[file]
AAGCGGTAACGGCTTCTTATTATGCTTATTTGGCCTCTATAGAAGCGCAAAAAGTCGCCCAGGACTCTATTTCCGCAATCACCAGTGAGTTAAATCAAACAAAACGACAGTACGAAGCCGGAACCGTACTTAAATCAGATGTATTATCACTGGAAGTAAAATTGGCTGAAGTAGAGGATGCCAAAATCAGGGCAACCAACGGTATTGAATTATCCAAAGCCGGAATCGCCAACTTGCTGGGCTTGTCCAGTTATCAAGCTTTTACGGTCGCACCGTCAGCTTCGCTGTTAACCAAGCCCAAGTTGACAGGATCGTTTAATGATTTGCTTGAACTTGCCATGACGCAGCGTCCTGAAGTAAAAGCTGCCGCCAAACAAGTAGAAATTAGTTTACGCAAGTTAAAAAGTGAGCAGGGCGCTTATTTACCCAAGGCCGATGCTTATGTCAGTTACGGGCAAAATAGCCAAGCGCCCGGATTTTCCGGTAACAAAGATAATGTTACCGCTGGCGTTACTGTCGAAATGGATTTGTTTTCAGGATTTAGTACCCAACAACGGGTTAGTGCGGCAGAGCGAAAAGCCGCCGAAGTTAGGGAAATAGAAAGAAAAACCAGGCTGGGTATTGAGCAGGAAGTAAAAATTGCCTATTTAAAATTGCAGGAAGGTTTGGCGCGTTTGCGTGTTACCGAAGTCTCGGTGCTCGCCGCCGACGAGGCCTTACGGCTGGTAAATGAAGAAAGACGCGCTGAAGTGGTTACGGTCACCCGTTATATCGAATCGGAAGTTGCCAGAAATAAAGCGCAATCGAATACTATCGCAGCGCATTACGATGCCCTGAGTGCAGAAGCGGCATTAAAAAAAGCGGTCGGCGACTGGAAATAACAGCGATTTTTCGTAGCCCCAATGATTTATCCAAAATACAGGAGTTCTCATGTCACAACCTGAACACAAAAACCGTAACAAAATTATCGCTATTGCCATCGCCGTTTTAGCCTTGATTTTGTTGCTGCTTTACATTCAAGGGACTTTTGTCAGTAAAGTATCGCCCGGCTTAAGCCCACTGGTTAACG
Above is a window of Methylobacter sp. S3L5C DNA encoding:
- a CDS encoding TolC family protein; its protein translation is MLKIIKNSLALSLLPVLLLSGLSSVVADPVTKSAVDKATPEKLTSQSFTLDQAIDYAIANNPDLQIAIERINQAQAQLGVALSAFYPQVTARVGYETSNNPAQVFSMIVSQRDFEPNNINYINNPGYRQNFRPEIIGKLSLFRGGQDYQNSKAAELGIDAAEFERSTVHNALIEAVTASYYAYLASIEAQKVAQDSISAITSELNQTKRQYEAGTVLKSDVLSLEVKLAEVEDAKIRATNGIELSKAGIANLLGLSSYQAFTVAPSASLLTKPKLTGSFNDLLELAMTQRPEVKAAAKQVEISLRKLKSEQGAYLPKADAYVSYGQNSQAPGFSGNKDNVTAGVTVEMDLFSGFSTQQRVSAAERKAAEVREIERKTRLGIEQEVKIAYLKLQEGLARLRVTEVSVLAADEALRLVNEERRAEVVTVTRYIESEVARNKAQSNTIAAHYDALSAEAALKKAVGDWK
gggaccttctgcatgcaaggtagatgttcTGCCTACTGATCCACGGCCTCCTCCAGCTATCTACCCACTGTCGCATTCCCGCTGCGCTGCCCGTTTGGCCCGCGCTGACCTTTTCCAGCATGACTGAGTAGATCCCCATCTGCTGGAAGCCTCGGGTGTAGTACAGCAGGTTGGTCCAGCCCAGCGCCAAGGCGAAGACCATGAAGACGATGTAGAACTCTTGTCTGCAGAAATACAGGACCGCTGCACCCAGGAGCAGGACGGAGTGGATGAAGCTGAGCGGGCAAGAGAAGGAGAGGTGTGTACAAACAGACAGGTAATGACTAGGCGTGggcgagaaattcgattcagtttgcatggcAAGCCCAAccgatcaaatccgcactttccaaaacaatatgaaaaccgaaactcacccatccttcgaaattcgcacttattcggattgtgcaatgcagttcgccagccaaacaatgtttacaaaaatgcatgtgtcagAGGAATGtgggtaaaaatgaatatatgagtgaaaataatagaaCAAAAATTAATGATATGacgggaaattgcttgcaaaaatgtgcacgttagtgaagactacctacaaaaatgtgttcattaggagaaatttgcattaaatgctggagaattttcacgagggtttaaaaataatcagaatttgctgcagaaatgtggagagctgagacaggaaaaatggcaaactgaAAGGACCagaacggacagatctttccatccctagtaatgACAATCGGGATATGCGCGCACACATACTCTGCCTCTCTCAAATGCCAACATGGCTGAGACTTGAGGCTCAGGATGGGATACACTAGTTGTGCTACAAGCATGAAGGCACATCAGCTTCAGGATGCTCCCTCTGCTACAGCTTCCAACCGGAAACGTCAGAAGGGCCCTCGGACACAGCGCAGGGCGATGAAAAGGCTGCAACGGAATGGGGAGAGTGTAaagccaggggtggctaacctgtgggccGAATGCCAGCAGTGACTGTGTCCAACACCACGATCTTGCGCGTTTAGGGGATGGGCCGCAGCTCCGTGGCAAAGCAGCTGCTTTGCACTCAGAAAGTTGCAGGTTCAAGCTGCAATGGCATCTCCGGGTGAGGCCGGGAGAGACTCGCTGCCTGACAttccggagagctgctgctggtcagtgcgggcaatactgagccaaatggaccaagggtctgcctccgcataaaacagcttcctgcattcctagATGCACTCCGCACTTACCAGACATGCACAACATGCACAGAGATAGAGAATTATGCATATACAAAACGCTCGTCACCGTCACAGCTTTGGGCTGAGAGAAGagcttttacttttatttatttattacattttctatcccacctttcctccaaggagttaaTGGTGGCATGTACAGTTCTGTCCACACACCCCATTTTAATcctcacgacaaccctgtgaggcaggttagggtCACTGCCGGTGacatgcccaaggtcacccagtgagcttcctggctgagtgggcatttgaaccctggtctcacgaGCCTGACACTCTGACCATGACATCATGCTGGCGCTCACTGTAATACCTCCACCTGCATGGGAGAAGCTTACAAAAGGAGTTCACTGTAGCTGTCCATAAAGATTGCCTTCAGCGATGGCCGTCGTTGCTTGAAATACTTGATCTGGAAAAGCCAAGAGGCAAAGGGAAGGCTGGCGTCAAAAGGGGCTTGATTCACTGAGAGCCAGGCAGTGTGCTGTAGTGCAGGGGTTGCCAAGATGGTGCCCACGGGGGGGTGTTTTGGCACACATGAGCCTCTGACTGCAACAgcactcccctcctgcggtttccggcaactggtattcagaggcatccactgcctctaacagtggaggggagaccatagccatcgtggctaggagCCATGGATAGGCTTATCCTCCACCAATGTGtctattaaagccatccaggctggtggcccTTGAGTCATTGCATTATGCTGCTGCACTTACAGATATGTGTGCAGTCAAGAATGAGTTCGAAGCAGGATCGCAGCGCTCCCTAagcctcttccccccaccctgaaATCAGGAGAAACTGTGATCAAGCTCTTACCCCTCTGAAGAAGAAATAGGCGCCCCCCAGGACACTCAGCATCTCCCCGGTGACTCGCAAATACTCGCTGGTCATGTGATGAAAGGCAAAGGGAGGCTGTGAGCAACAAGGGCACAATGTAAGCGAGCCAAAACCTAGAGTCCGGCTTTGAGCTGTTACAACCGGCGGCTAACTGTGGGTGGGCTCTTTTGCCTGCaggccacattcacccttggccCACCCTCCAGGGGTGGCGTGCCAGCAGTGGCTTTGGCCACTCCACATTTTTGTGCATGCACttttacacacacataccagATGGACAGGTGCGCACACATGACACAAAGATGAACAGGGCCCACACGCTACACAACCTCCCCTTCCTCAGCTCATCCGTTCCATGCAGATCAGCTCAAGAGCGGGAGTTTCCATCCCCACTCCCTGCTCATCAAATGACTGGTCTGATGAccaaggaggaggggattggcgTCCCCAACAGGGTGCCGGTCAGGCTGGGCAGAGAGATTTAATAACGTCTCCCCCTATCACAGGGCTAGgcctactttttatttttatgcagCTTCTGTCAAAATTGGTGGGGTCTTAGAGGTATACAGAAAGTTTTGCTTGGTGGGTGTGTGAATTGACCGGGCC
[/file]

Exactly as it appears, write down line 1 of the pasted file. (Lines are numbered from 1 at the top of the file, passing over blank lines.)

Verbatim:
AAGCGGTAACGGCTTCTTATTATGCTTATTTGGCCTCTATAGAAGCGCAAAAAGTCGCCCAGGACTCTATTTCCGCAATCACCAGTGAGTTAAATCAAACAAAACGACAGTACGAAGCCGGAACCGTACTTAAATCAGATGTATTATCACTGGAAGTAAAATTGGCTGAAGTAGAGGATGCCAAAATCAGGGCAACCAACGGTATTGAATTATCCAAAGCCGGAATCGCCAACTTGCTGGGCTTGTCCAGTTATCAAGCTTTTACGGTCGCACCGTCAGCTTCGCTGTTAACCAAGCCCAAGTTGACAGGATCGTTTAATGATTTGCTTGAACTTGCCATGACGCAGCGTCCTGAAGTAAAAGCTGCCGCCAAACAAGTAGAAATTAGTTTACGCAAGTTAAAAAGTGAGCAGGGCGCTTATTTACCCAAGGCCGATGCTTATGTCAGTTACGGGCAAAATAGCCAAGCGCCCGGATTTTCCGGTAACAAAGATAATGTTACCGCTGGCGTTACTGTCGAAATGGATTTGTTTTCAGGATTTAGTACCCAACAACGGGTTAGTGCGGCAGAGCGAAAAGCCGCCGAAGTTAGGGAAATAGAAAGAAAAACCAGGCTGGGTATTGAGCAGGAAGTAAAAATTGCCTATTTAAAATTGCAGGAAGGTTTGGCGCGTTTGCGTGTTACCGAAGTCTCGGTGCTCGCCGCCGACGAGGCCTTACGGCTGGTAAATGAAGAAAGACGCGCTGAAGTGGTTACGGTCACCCGTTATATCGAATCGGAAGTTGCCAGAAATAAAGCGCAATCGAATACTATCGCAGCGCATTACGATGCCCTGAGTGCAGAAGCGGCATTAAAAAAAGCGGTCGGCGACTGGAAATAACAGCGATTTTTCGTAGCCCCAATGATTTATCCAAAATACAGGAGTTCTCATGTCACAACCTGAACACAAAAACCGTAACAAAATTATCGCTATTGCCATCGCCGTTTTAGCCTTGATTTTGTTGCTGCTTTACATTCAAGGGACTTTTGTCAGTAAAGTATCGCCCGGCTTAAGCCCACTGGTTAACG